opportunity, you know, till Jackie Robinson came along. And you know, if you look at the history of baseball, and the racism and the in our country that still exists to this day. But the baseball side of when Jackie Robinson happened, it was, as I understand it, clearly opportunistic, but it sort of it broke the Negro Leagues apart, right. Like, it ended the Negro Leagues, which were a really good thing for black business owners, and different ways, but certainly stage differently. And the goal was to be assimilated and and obviously going on and playing open the doors for the Hank Aaron’s and a Willie Mays, it didn’t come that long for laughter You know, those players wouldn’t have been allowed 15 years earlier, some of the great players that ever play the game, that this really is a lost that these museums and these libraries hold really lost history and and and lost facts of who Babe Ruth would have been competing dance to Lou Gehrig would have been competing against back in the day. And


Nestor I love this, you’re not gonna talk about this forever, because this is really the why about why we’re doing this project. It gives us the opportunity to bring these things to people’s mind today. So I want to touch upon what you said. I asked. So I like you went out to Kansas City to the National Indian Religious Museum, I went to DC, the Smithsonian Museum of African American History and Culture. And I naively asked the question, when did the Negro Leagues in and I was given two answers, if you want the formal ending, that was at the end of the 1960 1961 season. But what purists say is that the Negro Leagues ended the day Jackie Robinson, scientist contract with the Brooklyn Dodgers, the day that integration was possible in Major League Baseball, the creme de la creme left the Negro Leagues, went to Major League Baseball, which severely diluted the quality of the Negro Leagues, and it lived up to his demise and finally ended in 1960 1961. And so to your point, some would argue that people of color lost your integration, right, lost your assimilation, and one of the things that was lost was this great league known as the Negro Leagues. Well,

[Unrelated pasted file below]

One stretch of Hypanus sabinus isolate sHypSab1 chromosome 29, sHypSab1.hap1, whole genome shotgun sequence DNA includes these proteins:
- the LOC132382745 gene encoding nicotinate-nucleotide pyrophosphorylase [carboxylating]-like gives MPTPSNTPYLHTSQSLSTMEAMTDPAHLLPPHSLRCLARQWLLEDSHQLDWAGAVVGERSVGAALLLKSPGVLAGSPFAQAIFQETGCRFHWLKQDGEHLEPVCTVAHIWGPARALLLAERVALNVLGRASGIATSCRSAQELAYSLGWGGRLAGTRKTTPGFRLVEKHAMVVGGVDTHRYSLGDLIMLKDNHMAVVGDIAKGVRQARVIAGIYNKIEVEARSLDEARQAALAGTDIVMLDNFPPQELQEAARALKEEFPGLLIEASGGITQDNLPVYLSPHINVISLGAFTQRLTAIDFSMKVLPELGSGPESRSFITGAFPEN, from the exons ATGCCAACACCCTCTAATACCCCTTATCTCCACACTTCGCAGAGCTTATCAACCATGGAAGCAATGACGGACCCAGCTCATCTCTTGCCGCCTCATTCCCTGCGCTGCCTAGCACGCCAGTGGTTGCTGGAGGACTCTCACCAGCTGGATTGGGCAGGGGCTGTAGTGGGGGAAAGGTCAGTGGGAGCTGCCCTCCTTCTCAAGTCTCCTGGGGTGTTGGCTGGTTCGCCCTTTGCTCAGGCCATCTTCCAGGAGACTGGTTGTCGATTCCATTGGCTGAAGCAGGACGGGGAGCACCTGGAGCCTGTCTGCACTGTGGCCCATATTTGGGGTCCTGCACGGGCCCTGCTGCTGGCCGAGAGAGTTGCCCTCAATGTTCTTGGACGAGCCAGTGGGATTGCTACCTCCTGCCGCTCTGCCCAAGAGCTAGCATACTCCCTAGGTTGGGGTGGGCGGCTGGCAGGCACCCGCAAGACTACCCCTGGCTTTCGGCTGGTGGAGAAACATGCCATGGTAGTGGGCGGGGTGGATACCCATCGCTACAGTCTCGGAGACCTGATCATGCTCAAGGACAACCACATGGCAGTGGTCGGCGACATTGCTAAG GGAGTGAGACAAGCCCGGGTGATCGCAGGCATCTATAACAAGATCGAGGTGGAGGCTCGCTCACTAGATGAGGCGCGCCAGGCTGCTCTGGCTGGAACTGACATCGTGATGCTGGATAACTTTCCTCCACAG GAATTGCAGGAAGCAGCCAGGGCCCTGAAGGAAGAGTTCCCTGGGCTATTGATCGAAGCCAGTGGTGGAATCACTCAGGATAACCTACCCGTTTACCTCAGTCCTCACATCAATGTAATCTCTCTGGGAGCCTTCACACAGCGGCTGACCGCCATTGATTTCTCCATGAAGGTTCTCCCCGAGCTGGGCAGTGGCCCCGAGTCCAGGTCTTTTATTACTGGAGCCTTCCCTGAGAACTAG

Nestor J. Aparicio  09:10

you know, my people came from Venezuela. And you know, my cousin played on the 66 Orioles and, but he came up in 56. I got the rookie card. And, uh, Frank Robinson came up that six and Frank Roberts playing Cincinnati and had darker skin look more like you than like me, and I look more like Louis, man, the guys coming from Cuba and for Venezuela. Similar situation just based on the pigments of their skin not allowed to play in the 40s allowed to play in the 50s. And, you know, I mean, it’s, it’s a sick tale of American history that I think a lot of people want to sort of subjugate and say it didn’t happen or not talk about it because it is sort of seedy and an unseemly part of this. But I love the folks like you are keeping this alive. And so you’re working on a project give me give me the project that what you’re working on right now and what it has to do with the Black Sox The Black Sox named and you’re trying to keep alive.